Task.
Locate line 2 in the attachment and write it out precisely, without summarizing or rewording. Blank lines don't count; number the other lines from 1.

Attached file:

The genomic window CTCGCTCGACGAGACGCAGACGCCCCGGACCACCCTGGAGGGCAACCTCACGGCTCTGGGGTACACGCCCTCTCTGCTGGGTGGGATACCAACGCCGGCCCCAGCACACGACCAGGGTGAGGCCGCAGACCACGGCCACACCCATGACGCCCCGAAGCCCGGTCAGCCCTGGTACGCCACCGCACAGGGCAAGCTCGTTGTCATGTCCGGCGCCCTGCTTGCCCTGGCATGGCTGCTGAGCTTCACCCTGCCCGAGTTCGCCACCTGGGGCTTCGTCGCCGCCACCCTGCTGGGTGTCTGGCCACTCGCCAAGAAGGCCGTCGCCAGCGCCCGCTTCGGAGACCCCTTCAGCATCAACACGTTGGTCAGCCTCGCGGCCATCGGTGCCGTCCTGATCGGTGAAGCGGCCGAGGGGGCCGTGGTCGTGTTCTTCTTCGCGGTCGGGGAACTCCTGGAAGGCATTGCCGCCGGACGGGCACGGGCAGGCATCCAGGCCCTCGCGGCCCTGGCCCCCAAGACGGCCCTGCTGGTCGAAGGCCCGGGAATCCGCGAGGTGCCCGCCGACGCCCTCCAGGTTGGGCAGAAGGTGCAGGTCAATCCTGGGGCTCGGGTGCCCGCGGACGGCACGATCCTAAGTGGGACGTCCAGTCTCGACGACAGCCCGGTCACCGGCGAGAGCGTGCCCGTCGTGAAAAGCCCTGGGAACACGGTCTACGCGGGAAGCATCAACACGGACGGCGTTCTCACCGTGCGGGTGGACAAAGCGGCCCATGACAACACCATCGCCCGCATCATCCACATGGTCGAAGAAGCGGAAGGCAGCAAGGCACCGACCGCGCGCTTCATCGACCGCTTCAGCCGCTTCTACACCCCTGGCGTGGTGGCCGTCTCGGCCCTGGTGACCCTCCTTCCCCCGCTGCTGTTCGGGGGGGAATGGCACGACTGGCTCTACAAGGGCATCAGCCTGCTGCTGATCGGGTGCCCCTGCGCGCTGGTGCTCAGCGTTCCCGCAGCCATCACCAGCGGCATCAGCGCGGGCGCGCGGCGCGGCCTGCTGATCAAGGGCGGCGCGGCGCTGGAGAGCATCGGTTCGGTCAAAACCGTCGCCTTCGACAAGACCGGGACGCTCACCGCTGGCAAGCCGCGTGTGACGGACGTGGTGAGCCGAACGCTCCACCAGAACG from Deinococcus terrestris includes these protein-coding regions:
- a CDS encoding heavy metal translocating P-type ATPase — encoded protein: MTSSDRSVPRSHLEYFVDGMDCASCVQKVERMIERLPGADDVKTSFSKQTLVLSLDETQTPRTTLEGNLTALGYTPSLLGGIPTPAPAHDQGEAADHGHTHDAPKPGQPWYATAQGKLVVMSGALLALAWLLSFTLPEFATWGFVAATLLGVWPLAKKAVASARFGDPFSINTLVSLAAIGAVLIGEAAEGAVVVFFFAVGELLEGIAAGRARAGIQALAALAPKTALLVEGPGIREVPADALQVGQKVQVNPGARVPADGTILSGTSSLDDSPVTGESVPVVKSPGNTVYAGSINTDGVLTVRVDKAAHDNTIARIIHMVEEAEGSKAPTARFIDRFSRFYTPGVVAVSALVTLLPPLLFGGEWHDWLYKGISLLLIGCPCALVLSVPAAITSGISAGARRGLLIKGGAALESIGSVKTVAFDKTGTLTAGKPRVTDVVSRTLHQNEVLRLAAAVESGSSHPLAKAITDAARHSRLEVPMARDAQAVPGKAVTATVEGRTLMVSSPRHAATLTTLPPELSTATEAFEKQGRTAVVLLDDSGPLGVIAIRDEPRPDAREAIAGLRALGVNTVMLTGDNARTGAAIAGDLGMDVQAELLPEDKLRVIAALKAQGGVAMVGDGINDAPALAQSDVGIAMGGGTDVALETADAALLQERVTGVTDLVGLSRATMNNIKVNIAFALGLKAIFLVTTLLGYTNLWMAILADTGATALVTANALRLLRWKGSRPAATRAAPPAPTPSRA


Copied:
- a CDS encoding heavy metal translocating P-type ATPase — encoded protein: MTSSDRSVPRSHLEYFVDGMDCASCVQKVERMIERLPGADDVKTSFSKQTLVLSLDETQTPRTTLEGNLTALGYTPSLLGGIPTPAPAHDQGEAADHGHTHDAPKPGQPWYATAQGKLVVMSGALLALAWLLSFTLPEFATWGFVAATLLGVWPLAKKAVASARFGDPFSINTLVSLAAIGAVLIGEAAEGAVVVFFFAVGELLEGIAAGRARAGIQALAALAPKTALLVEGPGIREVPADALQVGQKVQVNPGARVPADGTILSGTSSLDDSPVTGESVPVVKSPGNTVYAGSINTDGVLTVRVDKAAHDNTIARIIHMVEEAEGSKAPTARFIDRFSRFYTPGVVAVSALVTLLPPLLFGGEWHDWLYKGISLLLIGCPCALVLSVPAAITSGISAGARRGLLIKGGAALESIGSVKTVAFDKTGTLTAGKPRVTDVVSRTLHQNEVLRLAAAVESGSSHPLAKAITDAARHSRLEVPMARDAQAVPGKAVTATVEGRTLMVSSPRHAATLTTLPPELSTATEAFEKQGRTAVVLLDDSGPLGVIAIRDEPRPDAREAIAGLRALGVNTVMLTGDNARTGAAIAGDLGMDVQAELLPEDKLRVIAALKAQGGVAMVGDGINDAPALAQSDVGIAMGGGTDVALETADAALLQERVTGVTDLVGLSRATMNNIKVNIAFALGLKAIFLVTTLLGYTNLWMAILADTGATALVTANALRLLRWKGSRPAATRAAPPAPTPSRA